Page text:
Wesfarmers' Q1 FY2017 result released at the end of last month was headlined by a softening of food and liquor interests and had the Ocker analysts worrying about lower than usual growth.
Harvey Norman's Q1 figures attracted the same sort of attention.
Overblown or not, Bunnings' ANZ total first quarter sales growth of +7.4% and store on store growth +5.5% do pale in comparison to the strong sales growth in the same quarter of previous years of +11% and +11.6% in FY2015 and 2016 respectively.
Sales (AU$m) FY2016 FY2017
Bunnings ANZ 2,476 2,659 +7.4%
Bunnings UK & Ireland N/A 554 N/A
What are the root causes of what the analysts are taking as a sub-par performance?
At the same time as highlighting the “pleasing growth” experienced in New Zealand (which is as far as the NZ territory is broken out this time), Wesfarmers MD Richard Goyder cited an “impact” on the result from the Masters stock liquidation as well as wetter and cooler weather than normal.
Looking to Wesfarmers’ northern hemisphere interests, after the first seven months of ownership, the Bunnings UK & Ireland result was “in line with expectations”.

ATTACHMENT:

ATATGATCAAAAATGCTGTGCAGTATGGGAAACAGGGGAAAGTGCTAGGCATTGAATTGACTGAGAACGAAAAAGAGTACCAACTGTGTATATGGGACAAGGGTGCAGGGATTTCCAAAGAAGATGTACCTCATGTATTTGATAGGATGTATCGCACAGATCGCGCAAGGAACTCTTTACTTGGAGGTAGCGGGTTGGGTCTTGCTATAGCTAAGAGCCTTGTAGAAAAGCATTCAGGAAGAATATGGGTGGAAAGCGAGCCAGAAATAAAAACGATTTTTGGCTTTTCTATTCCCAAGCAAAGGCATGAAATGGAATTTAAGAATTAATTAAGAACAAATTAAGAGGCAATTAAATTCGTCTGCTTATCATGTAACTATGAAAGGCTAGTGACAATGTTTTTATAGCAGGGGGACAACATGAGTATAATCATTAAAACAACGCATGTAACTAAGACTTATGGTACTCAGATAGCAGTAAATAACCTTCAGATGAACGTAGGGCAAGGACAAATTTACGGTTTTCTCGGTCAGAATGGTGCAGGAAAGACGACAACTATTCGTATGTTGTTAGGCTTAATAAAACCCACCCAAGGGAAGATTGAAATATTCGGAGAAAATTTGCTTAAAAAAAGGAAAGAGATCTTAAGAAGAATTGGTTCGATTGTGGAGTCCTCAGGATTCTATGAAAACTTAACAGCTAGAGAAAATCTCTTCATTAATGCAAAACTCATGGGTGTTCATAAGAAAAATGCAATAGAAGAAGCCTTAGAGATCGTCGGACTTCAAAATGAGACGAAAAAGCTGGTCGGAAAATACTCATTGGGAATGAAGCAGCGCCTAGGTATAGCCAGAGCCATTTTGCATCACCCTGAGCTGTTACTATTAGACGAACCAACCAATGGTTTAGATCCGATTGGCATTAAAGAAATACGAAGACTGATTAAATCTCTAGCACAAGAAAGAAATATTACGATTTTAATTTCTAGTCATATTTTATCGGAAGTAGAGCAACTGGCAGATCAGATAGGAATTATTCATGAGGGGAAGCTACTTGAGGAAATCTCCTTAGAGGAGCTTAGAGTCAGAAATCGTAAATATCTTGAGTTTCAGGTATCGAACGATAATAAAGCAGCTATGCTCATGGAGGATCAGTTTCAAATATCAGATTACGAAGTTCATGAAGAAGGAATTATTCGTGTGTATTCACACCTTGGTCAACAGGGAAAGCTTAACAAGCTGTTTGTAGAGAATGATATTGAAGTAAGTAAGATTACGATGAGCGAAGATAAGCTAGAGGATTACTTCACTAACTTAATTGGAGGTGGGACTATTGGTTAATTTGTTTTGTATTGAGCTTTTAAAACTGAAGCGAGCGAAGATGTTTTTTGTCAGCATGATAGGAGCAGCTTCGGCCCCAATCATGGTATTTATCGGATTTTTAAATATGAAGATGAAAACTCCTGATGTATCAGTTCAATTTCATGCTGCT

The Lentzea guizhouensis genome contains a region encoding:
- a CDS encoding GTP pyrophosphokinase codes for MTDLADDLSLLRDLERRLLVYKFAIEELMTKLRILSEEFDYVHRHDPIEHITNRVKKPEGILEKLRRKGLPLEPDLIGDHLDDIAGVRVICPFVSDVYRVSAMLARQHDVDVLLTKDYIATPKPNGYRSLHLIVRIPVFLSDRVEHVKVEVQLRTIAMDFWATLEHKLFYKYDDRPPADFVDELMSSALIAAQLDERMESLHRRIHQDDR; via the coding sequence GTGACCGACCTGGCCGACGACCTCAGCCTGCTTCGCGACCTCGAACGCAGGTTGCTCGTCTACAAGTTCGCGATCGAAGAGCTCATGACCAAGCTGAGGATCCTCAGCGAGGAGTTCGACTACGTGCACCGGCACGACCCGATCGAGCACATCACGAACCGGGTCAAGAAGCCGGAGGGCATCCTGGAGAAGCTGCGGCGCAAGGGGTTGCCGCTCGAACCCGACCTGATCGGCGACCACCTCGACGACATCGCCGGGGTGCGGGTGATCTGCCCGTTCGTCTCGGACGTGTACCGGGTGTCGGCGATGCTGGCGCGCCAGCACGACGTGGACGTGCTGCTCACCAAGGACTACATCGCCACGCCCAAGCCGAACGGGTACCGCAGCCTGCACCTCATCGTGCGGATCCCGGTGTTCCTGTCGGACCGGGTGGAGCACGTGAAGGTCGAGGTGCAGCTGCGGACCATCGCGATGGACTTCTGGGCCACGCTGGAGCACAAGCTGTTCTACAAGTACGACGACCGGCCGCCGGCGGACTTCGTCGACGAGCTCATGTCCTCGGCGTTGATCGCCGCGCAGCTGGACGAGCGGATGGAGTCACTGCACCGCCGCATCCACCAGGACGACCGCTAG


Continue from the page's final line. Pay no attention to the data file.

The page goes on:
Clearly still a work in progress as new pricing, marketing and operational changes roll out and as core ranges are refocused the first quarter’s +8.4% increase in transactions on a like for like basis at the still Homebase-branded network may be taken as a positive at this point.
Still, at the Q1 announcement, Home Improvement MD John Gillam said there was still a “hell of a lot to do” before becoming a fully-fledged, Bunnings branded business in the UK.
Other Homebase news is that the 22 Laura Ashley homeware concessions within Homebase stores will close by mid-2017. Was it a worthwhile venture?
Possibly not: “The company does not expect there to be a material impact on the group,” said Laura Ashley of the changes on the London Stock Exchange.
As part of the previous Homebase owner and now Sainsbury-owned Home Retail Group, Habitat concession stores within Homebase have of course already closed.